It turned out we were only 100 yards from the police station, so the two police officers who’d pulled my brother up started to walk my brother down the road.  Now as I turned round, the two of them started scuffling with my brother, like they was trying to beat him up sort of thing in the middle of the road.  I looked round at them and I couldn’t believe what was happening, so I ran over and I grabbed the policeman, pulled him round and said to him, “Don’t f****in’ hit my brother!” He turned round pretty shocked.  What I didn’t know at the same time, was that a police van had gone past me from behind and they’d seen everything.  About 8-9 police officers come charging down the road, and I knew I was gonna get hit.  I remember covering up m’self against the fence like that and they just beat the crap out of me – they just kicked the hell out of me. 


They just dragged me off – I remember having my arm up my back, bent over like this and when we got to the police station, they had these glass swinging doors.  And as we come up the stairs, one of the officers had me bent over like this - almost breakin’ me arm like that, and he started to ease off, and I wondered why he was being so violent and then, all of a sudden, I realised that he was trying to smash my face into the door, and I managed to just turn and just hit my head and arm at the same time, and for some reason, that really infuriated me – during my time in the station, I was just effin an’ blindin’, just goin’ berserk in there, I just wanted to fight everybody, to tell ya the truth.  I was fumin’ in there.  But then, my friend that was with me – he was the only witness to the whole thing, he just stood there and did nothing, Barry the white guy – they arrested him as well, he hadn’t done nothing. 

So they arrested me, my brother and Barry, and they just… charged us all.  They charged me and my friend for obstructing the police, my brother got done for drink-driving, and the day in court was a bit of a joke, really, ‘cos my brother’d been in there for the drink-driving, so it wasn’t looking good and we were saying like the three of us up there.  Both of – me and Barry – had had previous arrests as well before, so we thought, we didn’t wanna sort of fight this, we had no witnesses to back us up, apart from us three that was there.  My brother had already been done for drink-driving, which he’d admitted to, so we thought we’d just cop it, own up to it and pay a lesser fine.  But as we’re standin’ in the court, someone read out the policeman’s statement.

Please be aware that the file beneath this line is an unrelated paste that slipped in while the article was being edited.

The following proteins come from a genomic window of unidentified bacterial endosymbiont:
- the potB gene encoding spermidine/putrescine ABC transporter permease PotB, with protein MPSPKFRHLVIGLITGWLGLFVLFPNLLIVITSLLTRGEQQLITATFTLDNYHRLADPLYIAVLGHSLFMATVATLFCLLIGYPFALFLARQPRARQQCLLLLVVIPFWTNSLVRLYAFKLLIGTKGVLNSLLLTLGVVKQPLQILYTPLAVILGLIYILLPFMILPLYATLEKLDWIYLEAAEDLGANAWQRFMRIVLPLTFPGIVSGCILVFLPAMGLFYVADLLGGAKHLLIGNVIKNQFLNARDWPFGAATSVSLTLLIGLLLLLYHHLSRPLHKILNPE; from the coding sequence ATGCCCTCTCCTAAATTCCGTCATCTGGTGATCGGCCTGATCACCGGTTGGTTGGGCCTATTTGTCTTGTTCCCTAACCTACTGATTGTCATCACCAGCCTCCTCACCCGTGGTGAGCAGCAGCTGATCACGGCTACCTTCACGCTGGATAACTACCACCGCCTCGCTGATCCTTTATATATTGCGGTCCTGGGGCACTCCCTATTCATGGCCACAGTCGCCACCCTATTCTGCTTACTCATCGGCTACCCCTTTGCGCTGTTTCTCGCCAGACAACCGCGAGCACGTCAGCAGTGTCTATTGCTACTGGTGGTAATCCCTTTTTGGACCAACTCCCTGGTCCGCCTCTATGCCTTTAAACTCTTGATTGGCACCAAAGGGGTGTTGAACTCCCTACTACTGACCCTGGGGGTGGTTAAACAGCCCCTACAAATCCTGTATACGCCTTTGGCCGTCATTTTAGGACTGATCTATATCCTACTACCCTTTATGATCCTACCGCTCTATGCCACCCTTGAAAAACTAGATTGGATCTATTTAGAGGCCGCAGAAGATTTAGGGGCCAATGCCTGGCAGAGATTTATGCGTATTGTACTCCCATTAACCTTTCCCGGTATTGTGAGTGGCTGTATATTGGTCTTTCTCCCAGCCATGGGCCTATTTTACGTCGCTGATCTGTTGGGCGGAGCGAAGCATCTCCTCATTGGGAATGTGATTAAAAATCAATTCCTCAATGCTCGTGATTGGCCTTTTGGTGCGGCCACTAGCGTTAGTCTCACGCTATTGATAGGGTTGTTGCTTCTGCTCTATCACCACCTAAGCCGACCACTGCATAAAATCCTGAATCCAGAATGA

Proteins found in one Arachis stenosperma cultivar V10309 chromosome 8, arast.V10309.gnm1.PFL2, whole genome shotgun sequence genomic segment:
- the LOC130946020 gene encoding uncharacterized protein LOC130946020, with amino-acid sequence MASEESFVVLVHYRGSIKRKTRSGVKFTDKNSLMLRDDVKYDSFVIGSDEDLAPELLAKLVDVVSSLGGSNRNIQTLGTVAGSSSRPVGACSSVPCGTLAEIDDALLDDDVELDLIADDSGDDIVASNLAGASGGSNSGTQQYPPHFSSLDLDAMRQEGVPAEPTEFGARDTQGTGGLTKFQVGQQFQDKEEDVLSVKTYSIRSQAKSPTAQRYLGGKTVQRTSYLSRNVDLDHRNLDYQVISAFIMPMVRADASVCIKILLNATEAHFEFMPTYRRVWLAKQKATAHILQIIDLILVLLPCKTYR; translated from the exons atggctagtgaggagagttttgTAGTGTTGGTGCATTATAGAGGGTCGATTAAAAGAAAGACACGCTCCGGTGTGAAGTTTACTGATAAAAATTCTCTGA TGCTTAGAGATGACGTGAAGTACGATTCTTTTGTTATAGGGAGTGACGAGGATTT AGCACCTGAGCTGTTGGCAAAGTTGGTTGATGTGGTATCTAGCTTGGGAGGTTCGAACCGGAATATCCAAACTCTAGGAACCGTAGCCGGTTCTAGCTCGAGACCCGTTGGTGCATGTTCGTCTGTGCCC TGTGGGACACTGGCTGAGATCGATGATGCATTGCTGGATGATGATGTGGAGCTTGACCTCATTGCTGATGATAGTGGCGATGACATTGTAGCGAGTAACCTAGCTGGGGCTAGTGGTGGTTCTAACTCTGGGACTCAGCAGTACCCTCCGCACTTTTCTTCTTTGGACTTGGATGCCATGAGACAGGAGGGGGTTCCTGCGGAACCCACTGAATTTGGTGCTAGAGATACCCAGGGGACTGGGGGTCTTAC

All I’d actually did was pull the policeman by the shoulder and swung ‘im round like that and said “don’t hit my brother”, but the police story was that I’d actually jumped on a policeman’s back and was trying to stub a cigarette out in his face and all this sort of stuff and I remember the judge just looking at me the whole time when this was being read out and he could see the shock on our faces when we heard all this – it was news to us to hear this.  We both got fined £50 for that – yeah, £50, which I thought was pretty cheap for that, really – stubbing a cigarette out in a policeman’s face, but all the same, it’s still a conviction, got a bad rap for it, though.  That’s all I have to say.  Thank you.